Of course, we cannot forget the selfies. A good chunk of the population absolutely MUST document their whole lives along with photos – “or it didn’t happen.” Gone are the days of eloquent and colorful story-telling. Because even if you were a skilled orator – most people don’t have the attention span to even listen anymore. What to do?

Cut the cord – disconnect?

10-15 years ago – people survived without the constant connectivity. Somehow things worked. That is proof enough that most people can do without.

And there’s a growing trend (albeit still very small) of people who are wary of the digital world they voluntarily placed themselves in. And they’re taking some steps back. Hopefully, more will follow – but it’s a cat and mouse scenario really. Companies are crafty these days – and psychological trickery gets better by the month.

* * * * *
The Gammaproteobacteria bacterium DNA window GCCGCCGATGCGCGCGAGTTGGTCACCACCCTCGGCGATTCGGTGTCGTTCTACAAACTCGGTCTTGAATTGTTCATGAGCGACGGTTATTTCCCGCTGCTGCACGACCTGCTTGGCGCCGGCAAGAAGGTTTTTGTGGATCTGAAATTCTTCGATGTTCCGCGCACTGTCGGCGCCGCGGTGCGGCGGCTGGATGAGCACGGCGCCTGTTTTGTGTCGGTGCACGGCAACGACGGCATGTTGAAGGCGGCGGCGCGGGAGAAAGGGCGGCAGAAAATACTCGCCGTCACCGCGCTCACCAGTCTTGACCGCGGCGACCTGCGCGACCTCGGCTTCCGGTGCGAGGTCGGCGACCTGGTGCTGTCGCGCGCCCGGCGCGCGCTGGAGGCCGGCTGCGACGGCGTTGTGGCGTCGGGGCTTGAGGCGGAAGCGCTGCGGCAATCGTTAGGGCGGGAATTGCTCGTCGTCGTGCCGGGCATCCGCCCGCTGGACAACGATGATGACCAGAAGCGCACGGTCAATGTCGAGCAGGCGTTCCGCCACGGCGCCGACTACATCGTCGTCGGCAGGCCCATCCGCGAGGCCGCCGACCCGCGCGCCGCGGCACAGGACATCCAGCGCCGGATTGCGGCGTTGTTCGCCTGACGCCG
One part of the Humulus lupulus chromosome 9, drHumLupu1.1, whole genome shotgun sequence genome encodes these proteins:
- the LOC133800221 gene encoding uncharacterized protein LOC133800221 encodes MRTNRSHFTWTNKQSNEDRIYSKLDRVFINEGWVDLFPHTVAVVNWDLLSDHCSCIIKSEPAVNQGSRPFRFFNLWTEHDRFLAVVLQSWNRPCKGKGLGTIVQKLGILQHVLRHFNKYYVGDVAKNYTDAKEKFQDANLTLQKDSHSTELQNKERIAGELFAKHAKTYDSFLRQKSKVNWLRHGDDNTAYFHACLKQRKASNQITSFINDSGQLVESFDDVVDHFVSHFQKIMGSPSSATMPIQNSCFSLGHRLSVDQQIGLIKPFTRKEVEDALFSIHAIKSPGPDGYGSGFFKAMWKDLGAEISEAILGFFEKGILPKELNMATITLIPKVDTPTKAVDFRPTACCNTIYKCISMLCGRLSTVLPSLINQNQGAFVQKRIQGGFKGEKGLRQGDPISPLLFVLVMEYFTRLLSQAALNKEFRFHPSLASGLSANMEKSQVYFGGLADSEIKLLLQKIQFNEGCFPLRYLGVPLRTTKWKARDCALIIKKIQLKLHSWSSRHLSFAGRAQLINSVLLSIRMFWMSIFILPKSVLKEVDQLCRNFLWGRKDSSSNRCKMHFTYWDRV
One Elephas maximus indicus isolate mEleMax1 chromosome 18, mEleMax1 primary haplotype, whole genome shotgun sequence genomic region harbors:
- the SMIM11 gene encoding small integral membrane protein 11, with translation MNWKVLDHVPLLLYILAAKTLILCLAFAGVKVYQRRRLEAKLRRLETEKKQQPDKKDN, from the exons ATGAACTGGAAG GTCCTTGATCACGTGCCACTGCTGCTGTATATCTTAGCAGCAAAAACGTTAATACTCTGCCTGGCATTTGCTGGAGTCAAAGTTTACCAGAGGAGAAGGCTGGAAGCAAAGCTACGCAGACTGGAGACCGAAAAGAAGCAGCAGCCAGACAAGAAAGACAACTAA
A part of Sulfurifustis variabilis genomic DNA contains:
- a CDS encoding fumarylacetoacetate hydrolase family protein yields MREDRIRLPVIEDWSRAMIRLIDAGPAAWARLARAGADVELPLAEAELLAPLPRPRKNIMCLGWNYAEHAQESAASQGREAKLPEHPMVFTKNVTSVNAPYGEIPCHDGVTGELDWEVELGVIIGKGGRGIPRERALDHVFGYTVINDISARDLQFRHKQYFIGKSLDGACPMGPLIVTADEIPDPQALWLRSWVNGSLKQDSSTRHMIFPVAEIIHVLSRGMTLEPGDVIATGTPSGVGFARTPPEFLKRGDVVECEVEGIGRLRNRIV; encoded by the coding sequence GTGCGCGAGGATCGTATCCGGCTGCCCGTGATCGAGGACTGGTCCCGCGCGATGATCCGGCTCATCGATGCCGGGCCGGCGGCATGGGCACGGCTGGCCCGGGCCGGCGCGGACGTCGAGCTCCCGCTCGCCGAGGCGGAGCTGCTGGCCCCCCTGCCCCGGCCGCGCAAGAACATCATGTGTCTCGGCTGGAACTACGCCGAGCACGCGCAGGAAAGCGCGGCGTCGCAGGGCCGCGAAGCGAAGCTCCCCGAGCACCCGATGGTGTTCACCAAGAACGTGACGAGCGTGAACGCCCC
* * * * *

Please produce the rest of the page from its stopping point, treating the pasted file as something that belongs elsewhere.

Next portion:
But a clear mind is priceless. At the very least, a good baby step we suggest starts in the bedroom. Which means not bringing your phone there. It’s good for your eyes – and allows the mind to rest.

We could go on and on with this wide-ranging topic and associated struggles. But we’ll save some for another day.

Enjoy the rest of your weekend!

About the author


NJroute22 (site admin) is an avid traveler along NJ Route 22 (and almost all of central New Jersey!) Family man, pet lover, and property owner who has a natural curiosity for everything around.